Tunisia protest against graft law fails to attract large crowds
TUNIS - Hundreds of Tunisians defied a state of emergency protests ban on Saturday to demonstrate against a controversial draft law on amnesty for corruption offences.
"No to reconciliation that whitewashes corruption," said one placard protesters brandished on Habib Bourguiba Avenue, hub of the revolution that ended a 23-year dictatorship in 2011.
The demonstrators included supporters of the leftist Popular Front coalition, members of a citizen's group called "No, we will not forgive" set up after the bill was announced and opposition parties.
"The people own the street -- not afraid and not terrorised," demonstrators chanted during the peaceful protest.
Authorities have kept the key avenue in the capital closed to traffic for several days because of what they call "terrorist threats".
There was a large security presence there on Saturday, with many police and National Guard officers, both in uniform and plain-clothed.
Barriers were installed at all access points and some side streets were closed to pedestrians.
President Beji Caid Essebsi presented the draft "economic and financial reconciliation" bill to the cabinet in mid-July.
He has called on parliament to adopt the law pardoning people charged with or convicted of financial corruption if they confess and return any money obtained.
The draft law has many critics in both political parties and civil society.
Sallemi, a 55-year-old protester who did not give his surname, said he came all the way from the central city of Gafsa to vent his anger.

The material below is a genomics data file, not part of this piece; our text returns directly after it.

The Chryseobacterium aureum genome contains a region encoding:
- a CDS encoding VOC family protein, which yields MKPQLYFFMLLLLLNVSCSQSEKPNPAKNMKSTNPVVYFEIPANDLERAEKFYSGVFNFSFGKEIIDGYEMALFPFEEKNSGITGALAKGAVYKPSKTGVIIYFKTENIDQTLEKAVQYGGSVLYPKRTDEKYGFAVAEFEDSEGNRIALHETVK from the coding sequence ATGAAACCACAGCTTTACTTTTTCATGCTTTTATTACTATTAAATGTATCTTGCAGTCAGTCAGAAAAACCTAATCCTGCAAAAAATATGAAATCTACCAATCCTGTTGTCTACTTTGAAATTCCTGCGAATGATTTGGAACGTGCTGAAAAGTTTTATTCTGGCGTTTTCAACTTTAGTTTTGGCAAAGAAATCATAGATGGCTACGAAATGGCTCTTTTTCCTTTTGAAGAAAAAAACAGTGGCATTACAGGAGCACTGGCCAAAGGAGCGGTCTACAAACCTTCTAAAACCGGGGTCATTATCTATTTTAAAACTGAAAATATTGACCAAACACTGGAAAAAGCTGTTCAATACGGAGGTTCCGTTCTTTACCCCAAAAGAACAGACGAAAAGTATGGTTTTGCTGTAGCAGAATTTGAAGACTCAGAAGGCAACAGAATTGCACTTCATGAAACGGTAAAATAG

"I took out loans for everything, my house, my fridge. No one cancelled those loans, and now they want to pardon" the corrupt, he said.
Opposition activist Naziha Rjiba said the draft law was "unconstitutional".
The three groups who took part in the protest demonstrated separately on Habib Bourguiba Avenue before dispersing.
Corruption was endemic under long-time dictator Zine El Abidine Ben Ali, who was driven from power nearly five years ago and whose close circle, especially his wife's family, had an iron grip on the economy.
Several people have been jailed on corruption charges or have fled the country.
Demonstrations against the law have taken place in several cities, and police dispersed a September 1 protest in Tunis.
The interior ministry had warned that Saturday's protest was illegal and that "the law will be applied".
A state of emergency, under which such gatherings are outlawed, was reintroduced in the aftermath of a jihadist attack in June that killed 38 tourists at a beach resort.